Washington State To Cover Autism Therapy For Medicaid Kids
Low income parents will soon have a way to get treatment for their children with autism. Starting in January, Washington state will cover applied behavior analysis therapy for kids with Medicaid coverage. The new benefit is part of a legal settlement between the state, and a local advocacy group for children with autism.
In April, the group Washington Autism Alliance and Advocacy sued the state’s Health Care Authority. The lawsuit claims the state was violating federal law for not providing treatment for children diagnosed with autism.
Gail Kreiger manages the program’s medical benefits. She says the new benefit will apply to kids who are currently enrolled under the Apple Health for kids program.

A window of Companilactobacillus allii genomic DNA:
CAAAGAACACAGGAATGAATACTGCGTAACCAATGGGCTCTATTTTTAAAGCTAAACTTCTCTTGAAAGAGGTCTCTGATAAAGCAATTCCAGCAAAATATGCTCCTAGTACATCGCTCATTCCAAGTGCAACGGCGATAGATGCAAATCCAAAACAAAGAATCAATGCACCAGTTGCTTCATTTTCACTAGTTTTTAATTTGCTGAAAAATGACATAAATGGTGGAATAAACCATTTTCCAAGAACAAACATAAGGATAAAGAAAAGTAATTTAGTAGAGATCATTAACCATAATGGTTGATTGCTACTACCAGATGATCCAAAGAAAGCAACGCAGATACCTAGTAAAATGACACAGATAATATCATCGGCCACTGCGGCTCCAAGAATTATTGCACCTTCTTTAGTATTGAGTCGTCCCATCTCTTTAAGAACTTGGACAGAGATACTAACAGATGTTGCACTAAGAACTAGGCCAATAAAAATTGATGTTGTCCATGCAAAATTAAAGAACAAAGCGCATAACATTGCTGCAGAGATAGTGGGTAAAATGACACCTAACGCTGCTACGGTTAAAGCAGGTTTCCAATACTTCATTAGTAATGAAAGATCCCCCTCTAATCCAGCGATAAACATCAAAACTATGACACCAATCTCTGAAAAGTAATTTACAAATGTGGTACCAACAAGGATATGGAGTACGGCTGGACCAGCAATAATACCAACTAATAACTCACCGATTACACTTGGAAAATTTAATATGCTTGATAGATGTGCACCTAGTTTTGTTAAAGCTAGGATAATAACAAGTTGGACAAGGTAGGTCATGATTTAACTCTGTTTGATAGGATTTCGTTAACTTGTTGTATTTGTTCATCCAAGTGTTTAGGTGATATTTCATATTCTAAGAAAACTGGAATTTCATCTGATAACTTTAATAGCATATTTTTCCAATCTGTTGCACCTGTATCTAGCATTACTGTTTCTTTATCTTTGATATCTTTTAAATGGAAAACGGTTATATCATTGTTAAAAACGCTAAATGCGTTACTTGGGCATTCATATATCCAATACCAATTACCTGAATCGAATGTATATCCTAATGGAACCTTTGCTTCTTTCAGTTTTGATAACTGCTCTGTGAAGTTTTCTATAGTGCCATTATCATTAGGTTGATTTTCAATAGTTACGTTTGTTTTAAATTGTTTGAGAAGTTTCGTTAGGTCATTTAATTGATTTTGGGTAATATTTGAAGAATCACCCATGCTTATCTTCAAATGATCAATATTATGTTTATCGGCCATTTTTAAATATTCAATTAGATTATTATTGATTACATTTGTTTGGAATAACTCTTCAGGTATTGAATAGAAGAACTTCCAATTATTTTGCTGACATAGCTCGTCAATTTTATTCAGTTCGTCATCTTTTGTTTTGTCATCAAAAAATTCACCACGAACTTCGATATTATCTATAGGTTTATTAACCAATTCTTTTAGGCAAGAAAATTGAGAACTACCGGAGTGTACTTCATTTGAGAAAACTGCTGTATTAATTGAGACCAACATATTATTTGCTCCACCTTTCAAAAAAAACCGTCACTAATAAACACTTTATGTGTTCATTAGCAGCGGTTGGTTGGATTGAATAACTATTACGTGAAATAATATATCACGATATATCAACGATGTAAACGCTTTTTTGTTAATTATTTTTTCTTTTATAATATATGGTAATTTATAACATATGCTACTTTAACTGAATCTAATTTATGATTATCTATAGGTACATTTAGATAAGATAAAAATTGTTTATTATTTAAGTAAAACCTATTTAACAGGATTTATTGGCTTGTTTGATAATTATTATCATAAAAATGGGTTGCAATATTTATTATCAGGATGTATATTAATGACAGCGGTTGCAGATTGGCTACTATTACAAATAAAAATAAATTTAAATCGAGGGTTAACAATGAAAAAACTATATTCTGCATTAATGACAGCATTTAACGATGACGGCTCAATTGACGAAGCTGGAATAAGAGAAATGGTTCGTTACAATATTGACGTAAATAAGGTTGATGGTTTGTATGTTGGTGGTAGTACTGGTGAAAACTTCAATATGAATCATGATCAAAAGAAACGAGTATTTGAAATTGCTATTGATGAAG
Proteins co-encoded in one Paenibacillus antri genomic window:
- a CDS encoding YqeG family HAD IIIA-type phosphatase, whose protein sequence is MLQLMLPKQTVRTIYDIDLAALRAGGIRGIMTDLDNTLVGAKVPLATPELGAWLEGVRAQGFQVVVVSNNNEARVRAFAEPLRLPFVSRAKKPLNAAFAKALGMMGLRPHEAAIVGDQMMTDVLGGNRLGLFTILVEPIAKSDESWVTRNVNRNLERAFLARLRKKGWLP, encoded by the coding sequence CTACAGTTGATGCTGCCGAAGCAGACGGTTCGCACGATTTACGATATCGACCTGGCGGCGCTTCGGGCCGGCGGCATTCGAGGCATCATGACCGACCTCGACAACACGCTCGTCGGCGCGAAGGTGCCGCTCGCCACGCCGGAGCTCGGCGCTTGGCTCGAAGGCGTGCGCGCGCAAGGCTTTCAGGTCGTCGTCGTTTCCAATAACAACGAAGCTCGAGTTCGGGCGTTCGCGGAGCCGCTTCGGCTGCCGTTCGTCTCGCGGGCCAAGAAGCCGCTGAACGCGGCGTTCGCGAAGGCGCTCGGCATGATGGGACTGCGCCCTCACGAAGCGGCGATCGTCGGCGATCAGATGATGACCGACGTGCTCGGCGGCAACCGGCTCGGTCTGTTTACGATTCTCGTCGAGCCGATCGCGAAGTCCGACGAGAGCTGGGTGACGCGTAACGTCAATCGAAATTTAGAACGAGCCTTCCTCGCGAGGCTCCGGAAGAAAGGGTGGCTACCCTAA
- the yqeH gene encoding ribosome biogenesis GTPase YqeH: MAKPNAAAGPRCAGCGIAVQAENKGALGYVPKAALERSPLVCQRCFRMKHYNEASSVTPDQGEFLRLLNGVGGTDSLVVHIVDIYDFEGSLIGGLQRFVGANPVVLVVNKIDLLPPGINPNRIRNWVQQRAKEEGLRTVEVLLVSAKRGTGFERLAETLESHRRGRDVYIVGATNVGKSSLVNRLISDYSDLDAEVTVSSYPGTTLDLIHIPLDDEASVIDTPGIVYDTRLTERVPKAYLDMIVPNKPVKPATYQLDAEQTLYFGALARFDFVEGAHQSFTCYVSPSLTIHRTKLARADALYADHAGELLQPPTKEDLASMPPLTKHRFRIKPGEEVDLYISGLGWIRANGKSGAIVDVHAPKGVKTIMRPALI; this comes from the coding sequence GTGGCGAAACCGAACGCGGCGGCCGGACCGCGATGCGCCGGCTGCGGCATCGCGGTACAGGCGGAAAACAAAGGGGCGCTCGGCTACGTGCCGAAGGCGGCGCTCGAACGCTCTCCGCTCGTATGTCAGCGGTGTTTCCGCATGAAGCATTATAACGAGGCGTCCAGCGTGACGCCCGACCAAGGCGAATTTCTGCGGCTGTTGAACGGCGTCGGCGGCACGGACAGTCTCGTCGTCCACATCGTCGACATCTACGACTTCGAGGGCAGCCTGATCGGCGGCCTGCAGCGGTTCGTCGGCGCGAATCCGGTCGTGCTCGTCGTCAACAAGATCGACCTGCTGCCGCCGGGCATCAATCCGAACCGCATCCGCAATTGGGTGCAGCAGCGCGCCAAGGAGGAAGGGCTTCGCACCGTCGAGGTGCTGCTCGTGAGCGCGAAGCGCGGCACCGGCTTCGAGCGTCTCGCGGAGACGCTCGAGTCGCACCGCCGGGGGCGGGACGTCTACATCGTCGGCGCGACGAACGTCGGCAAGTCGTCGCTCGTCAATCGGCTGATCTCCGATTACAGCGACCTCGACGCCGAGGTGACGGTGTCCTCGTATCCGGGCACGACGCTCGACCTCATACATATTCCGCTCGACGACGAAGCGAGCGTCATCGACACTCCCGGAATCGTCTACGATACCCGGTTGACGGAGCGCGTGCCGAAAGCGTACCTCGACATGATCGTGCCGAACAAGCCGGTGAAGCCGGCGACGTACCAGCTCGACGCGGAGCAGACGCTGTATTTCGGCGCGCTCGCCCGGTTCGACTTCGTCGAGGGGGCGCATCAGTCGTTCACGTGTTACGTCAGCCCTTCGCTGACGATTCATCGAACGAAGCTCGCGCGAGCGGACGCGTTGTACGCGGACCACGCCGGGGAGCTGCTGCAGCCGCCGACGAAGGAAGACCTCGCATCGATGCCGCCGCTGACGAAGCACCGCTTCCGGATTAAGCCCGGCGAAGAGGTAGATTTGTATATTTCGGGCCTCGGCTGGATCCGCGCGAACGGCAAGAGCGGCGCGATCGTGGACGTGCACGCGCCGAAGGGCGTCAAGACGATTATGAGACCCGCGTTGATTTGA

Coverage will start in January, and will require pre-authorization from the state.
Kreiger says the first step is for the child to have been evaluated by a specialist.
“It helps them if I can go through the information that they have and look to see where this child is in regards to services rendered to date, what’s the last time the child was seen, was there an actual order written yet, and what I can do to help them put them in that pathway, because we need to make sure that we have a current evaluation and an order that was actually written for treatment," Kreiger says.
Once the agency gets that information, the child will get another assessment and a treatment plan.
Kreiger estimates about 9,000 children who are under the Apple Health program are diagnosed with an autism spectrum disorder.
This is the state’s second settlement to extend ABA therapy. In July, the agency made a similar agreement with state employees to include ABA therapy as part of its health coverage.
Copyright 2012 KUOW